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Avenging Force

(Sam Firstenberg, USA, 1986)


 


In the milieu of mainstream film reviewing, Avenging Force is the type of B movie – barely advertised, unmentioned in most media, and imminently en route to the video shop shelves – that few people stand up to defend. But let me step forward for the task.

 

It’s a heavily masculine film – scarcely a woman in sight – that mixes two standard ingredients. First, it’s a revenge movie, in which a lone hero (solid Michael Dudikoff as Matt Hunter) goes after the murdering gang that rubbed out his best black buddy, decent politician Larry (Steve James). Second, it’s a distant variant on John Ford’s classic Western The Searchers (1956), in which John Wayne as Ethan Edwards rescued a young woman (played by Natalie Wood) from the sinister clutches of a Native American tribe. Here, Matt is in search of his little sister (Allison Gereighty as Sarah) in the badlands of the bayou swamps of the American South. The setting helps bring in echoes of some rather better movies, including Walter Hill’s Southern Comfort (1981) and John Boorman’s Deliverance (1972).

 

Avenging Force’s B movie credentials are impeccable. It’s a product of the Golan-Globus Cannon group which specialises in quick, effective rip-offs of the latest or (hopefully) next big trend or cycle – as, for instance, in their line of Chuck Norris adventures, streamlined knock-off reductions of Sylvester Stallone’s Rambo films, plus a bit of 1970s-style martial arts Eastern mysticism thrown in for good measure. The character of Matt Hunter was, indeed, previously incarnated by Norris himself a year earlier in Invasion U.S.A., directed by Joseph Zito.

 

There’s always something engagingly oddball about Cannon fodder – some novelty ingredient which can set the mind well and truly reeling. Besides, Golan and Globus can do little wrong in my eyes, since giving the film world their little art-movie gift of John Cassavetes’ masterpiece Love Streams (1984). And they currently have both Jean-Luc Godard and Norman Mailer [Tough Guys Don’t Dance, 1987] under contract … Let’s face it; any firm that can accommodate both a King Lear [1987] by JLG and the Lemon Popsicle series [1978-1988] is clearly alright by me.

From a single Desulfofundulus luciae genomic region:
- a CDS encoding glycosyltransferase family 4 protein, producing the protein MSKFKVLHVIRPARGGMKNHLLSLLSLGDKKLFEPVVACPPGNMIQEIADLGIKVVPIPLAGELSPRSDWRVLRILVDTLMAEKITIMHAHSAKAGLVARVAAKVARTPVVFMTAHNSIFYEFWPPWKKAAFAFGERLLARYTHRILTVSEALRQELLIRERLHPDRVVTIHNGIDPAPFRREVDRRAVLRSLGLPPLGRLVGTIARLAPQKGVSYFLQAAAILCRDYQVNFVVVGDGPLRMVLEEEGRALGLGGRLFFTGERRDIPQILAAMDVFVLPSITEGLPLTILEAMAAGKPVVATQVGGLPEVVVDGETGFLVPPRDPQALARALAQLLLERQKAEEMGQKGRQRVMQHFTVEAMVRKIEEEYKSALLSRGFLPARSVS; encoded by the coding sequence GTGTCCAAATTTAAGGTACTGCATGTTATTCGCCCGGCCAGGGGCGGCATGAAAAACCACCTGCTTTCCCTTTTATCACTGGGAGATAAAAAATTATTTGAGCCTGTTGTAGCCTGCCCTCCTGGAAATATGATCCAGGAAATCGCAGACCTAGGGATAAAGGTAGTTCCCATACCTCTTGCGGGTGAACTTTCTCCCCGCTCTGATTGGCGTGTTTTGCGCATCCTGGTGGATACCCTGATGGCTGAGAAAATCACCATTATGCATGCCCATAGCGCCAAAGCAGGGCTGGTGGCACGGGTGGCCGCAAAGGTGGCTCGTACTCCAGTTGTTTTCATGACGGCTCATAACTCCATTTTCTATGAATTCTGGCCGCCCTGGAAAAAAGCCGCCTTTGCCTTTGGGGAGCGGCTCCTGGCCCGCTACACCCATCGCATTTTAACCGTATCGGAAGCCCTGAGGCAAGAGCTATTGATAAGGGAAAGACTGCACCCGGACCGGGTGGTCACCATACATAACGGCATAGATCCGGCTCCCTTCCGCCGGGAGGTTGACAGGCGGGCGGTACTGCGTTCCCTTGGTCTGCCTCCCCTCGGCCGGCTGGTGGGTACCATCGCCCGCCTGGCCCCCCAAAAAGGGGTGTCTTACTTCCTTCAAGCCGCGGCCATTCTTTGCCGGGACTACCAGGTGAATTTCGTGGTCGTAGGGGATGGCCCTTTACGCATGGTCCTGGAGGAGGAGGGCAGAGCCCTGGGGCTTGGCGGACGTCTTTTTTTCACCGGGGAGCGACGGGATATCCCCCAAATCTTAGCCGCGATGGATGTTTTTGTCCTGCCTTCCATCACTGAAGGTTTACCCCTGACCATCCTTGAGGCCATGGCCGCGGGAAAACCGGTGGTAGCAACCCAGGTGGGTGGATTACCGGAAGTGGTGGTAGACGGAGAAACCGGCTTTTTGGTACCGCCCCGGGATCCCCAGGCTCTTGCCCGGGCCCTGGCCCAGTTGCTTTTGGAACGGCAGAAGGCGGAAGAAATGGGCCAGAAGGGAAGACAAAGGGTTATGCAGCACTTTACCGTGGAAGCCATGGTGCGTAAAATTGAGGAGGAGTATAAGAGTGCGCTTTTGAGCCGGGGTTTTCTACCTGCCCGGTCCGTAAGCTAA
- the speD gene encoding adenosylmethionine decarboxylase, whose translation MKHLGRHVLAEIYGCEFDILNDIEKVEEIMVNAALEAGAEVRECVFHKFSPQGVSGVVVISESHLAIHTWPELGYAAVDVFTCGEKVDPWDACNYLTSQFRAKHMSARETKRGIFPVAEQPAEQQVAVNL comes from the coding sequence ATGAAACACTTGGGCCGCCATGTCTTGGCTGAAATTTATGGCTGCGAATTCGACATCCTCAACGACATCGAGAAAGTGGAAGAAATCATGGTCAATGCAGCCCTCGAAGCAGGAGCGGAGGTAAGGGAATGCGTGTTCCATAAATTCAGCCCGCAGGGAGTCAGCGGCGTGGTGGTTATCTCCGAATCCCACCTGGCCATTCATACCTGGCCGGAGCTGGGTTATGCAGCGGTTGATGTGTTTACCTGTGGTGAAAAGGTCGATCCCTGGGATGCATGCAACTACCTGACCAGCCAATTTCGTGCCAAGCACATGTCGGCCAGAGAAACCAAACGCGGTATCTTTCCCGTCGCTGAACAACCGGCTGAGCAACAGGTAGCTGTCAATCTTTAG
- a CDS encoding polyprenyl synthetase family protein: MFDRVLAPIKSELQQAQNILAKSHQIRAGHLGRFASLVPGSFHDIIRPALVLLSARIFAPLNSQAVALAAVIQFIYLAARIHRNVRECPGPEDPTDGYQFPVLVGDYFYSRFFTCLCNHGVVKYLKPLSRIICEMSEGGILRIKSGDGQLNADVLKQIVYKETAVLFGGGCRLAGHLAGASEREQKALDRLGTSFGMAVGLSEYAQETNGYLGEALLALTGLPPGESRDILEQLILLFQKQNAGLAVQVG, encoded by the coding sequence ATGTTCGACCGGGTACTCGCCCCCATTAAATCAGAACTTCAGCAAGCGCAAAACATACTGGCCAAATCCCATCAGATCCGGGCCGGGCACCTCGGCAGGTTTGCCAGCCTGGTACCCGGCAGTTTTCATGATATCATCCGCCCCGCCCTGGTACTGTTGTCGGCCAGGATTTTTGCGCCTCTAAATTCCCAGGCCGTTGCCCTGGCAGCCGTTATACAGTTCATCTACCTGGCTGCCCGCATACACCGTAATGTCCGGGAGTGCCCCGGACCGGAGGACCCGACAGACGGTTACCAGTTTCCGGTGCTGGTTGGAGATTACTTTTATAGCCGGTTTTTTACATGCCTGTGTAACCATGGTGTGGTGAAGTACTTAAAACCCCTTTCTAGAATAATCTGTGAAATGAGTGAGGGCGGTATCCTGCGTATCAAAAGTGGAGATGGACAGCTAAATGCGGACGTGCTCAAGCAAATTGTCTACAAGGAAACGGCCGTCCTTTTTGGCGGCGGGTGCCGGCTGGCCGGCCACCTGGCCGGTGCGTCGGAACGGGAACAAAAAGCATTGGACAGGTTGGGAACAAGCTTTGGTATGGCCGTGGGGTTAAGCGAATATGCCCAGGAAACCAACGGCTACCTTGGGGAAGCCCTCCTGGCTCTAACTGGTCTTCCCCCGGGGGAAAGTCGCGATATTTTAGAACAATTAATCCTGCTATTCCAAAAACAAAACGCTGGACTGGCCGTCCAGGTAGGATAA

As a standard action movie, Avenging Force is expertly plotted (the screenwriter is a curious figure: British actor James Booth from Zulu [1964]), and at times forcefully, vividly directed by Sam Firstenberg. It gets most interesting, however, in its depiction of villainy. The bad guys here are nothing less than the American New Right: a terrifying band of politicians, cops, high-ranking businessmen, and even professors of philosophy! John P. Ryan as Prof. Elliott Glastenbury turns in a fine character-performance, playing up all the menacing, fascistic nerviness and knife-edge professionalism of such an imaginary (?) type. These villains can change in a moment from business attire to Mad Max 2-type regalia, and seem to have the entire, murky milieu of the bayou under their suffocating control.

 

Early on, Avenging Force acts keen to suggest a link – but not to definitively spell it out – between the conservative evil of this man-pack and the seething undercurrent of their potential or actual homosexual interrelations. What’s happening here is a mid 1980s American update on that favourite historical theme of European 1970s cinema: all those films on the fascist and/or Nazi personality-type, including Bernardo Bertolucci’s The Conformist (1970) and Luchino Visconti’s The Damned (1969), that tried to explain political malignancy in terms of a monstrously perverse outgrowth of repressed gay desire.

 

Yet the problem today, just as in the ‘70s, is that the equation “fascism is repressed homosexuality” can too easily be reversed into “homosexuality is repressed fascism”, or indeed be melted down to the thoroughly unacceptable “fascism is homosexuality”. (R.W. Fassbinder’s films have variously tried, in their own complex ways, to untangle these knotted ideological threads.) In Avenging Force, the hint of this theme is rendered rather curious and contradictory, since the relationship between the good guys (one white, one black) is suffused with an even greater homoerotic charge! – something that is, in fact, quite common in cheaply made, hyper-macho, buddy-buddy movies.

 

Indeed, the more I turn Avenging Force over in my mind, the more it seems like a super-queer movie – but one that, as the classic expression goes, “cannot speak its name”. And for this reason alone, it deserves to be seen.

MORE Firstenberg: Cyborg Cop

© Adrian Martin December 1986


Film Critic: Adrian Martin
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